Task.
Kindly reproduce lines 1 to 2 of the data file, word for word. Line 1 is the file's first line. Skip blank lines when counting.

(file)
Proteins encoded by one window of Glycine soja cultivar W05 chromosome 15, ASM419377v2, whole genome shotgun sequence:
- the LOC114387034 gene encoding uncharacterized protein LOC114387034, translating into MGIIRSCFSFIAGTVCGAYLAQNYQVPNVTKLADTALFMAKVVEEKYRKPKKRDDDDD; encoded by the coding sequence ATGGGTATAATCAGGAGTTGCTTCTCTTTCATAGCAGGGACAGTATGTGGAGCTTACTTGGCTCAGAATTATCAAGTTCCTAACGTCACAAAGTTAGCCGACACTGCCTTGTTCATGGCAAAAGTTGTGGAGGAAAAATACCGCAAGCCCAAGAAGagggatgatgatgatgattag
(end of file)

Proteins encoded by one window of Glycine soja cultivar W05 chromosome 15, ASM419377v2, whole genome shotgun sequence:
- the LOC114387034 gene encoding uncharacterized protein LOC114387034, translating into MGIIRSCFSFIAGTVCGAYLAQNYQVPNVTKLADTALFMAKVVEEKYRKPKKRDDDDD; encoded by the coding sequence ATGGGTATAATCAGGAGTTGCTTCTCTTTCATAGCAGGGACAGTATGTGGAGCTTACTTGGCTCAGAATTATCAAGTTCCTAACGTCACAAAGTTAGCCGACACTGCCTTGTTCATGGCAAAAGTTGTGGAGGAAAAATACCGCAAGCCCAAGAAGagggatgatgatgatgattag